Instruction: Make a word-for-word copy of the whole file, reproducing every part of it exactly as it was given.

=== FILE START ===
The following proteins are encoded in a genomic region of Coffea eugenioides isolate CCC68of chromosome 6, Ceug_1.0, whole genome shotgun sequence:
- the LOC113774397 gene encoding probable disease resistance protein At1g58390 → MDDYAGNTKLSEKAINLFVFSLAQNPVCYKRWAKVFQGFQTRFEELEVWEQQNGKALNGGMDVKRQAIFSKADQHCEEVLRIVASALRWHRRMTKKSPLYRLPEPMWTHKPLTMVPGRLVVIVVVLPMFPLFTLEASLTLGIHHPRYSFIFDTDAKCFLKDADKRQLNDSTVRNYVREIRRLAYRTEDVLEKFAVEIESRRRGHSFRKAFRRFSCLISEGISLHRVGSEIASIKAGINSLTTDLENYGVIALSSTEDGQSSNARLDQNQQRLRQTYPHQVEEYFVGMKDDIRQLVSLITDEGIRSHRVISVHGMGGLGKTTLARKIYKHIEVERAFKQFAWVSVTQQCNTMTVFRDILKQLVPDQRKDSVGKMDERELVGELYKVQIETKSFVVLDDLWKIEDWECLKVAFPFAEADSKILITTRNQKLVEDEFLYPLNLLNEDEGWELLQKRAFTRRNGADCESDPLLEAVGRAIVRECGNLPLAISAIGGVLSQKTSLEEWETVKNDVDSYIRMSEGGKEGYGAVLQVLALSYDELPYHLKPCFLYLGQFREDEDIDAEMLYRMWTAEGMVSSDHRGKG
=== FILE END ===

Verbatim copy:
The following proteins are encoded in a genomic region of Coffea eugenioides isolate CCC68of chromosome 6, Ceug_1.0, whole genome shotgun sequence:
- the LOC113774397 gene encoding probable disease resistance protein At1g58390 → MDDYAGNTKLSEKAINLFVFSLAQNPVCYKRWAKVFQGFQTRFEELEVWEQQNGKALNGGMDVKRQAIFSKADQHCEEVLRIVASALRWHRRMTKKSPLYRLPEPMWTHKPLTMVPGRLVVIVVVLPMFPLFTLEASLTLGIHHPRYSFIFDTDAKCFLKDADKRQLNDSTVRNYVREIRRLAYRTEDVLEKFAVEIESRRRGHSFRKAFRRFSCLISEGISLHRVGSEIASIKAGINSLTTDLENYGVIALSSTEDGQSSNARLDQNQQRLRQTYPHQVEEYFVGMKDDIRQLVSLITDEGIRSHRVISVHGMGGLGKTTLARKIYKHIEVERAFKQFAWVSVTQQCNTMTVFRDILKQLVPDQRKDSVGKMDERELVGELYKVQIETKSFVVLDDLWKIEDWECLKVAFPFAEADSKILITTRNQKLVEDEFLYPLNLLNEDEGWELLQKRAFTRRNGADCESDPLLEAVGRAIVRECGNLPLAISAIGGVLSQKTSLEEWETVKNDVDSYIRMSEGGKEGYGAVLQVLALSYDELPYHLKPCFLYLGQFREDEDIDAEMLYRMWTAEGMVSSDHRGKG